Unlike estrogen, androgen levels don't suddenly drop when you reach natural menopause. Instead, androgen production begins slowly falling in your twenties. By the time you reach menopause, you're producing about half as much as you made at puberty. However, your ovaries may still continue to produce small amounts of androgens even after menopause. Some studies show menopausal ovaries continue to produce testosterone; other studies show they do not. One thing is for sure: if your ovaries are removed or damaged, you will go into surgical or early menopause. Some women who experience surgical menopause report a drop in sexual desire and drive.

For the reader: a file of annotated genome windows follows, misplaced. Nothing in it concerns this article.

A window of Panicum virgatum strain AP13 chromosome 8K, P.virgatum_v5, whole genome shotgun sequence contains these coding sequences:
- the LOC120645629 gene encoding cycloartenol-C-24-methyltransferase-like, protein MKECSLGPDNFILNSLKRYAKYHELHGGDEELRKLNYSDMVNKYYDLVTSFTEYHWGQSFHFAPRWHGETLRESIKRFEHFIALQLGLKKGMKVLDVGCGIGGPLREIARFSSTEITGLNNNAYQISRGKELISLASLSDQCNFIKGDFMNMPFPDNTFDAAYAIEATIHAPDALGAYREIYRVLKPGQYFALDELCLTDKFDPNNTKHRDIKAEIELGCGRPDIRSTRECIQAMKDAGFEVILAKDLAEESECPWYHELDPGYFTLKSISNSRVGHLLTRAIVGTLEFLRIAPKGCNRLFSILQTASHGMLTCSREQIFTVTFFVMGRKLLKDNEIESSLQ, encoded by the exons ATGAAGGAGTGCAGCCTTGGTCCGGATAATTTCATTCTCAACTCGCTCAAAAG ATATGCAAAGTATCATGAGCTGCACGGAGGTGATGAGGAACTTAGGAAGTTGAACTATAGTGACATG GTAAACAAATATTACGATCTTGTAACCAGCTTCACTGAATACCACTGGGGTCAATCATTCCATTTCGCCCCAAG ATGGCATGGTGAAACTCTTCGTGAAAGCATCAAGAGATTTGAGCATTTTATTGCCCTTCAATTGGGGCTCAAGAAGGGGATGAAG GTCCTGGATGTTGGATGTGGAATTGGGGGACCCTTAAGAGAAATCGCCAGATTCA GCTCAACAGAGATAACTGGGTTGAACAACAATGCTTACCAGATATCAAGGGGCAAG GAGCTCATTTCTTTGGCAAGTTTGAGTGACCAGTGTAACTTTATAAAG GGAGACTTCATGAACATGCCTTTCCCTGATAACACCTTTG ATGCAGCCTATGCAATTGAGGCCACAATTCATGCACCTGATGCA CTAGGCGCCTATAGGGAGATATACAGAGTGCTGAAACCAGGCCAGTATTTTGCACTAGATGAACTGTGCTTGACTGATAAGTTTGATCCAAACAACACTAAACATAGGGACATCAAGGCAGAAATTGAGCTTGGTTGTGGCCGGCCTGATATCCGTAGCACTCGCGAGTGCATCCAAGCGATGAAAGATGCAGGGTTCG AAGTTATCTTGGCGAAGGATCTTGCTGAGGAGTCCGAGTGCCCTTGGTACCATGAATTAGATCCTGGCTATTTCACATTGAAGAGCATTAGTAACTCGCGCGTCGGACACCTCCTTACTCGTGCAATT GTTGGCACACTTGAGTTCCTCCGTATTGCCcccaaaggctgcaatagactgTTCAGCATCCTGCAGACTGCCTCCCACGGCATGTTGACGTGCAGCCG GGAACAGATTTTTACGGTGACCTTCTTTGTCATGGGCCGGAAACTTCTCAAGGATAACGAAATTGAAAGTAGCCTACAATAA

This is a common problem with pellets. If you go looking for forums on the matter, you will see that it is rather typical for patients to have a similar response somewhere around the 4th and 5th implantation. This stems from poor oversight/management, and design flaws in the pellets themselves. Keep in mind that all pellets are made the same way. This may seem beneficial at first glance, however, what this really means is that “6 months” worth of medication dissolves in a way that sends your levels far too high in the first month, and then plummeting far too fast and low in the next 2-3.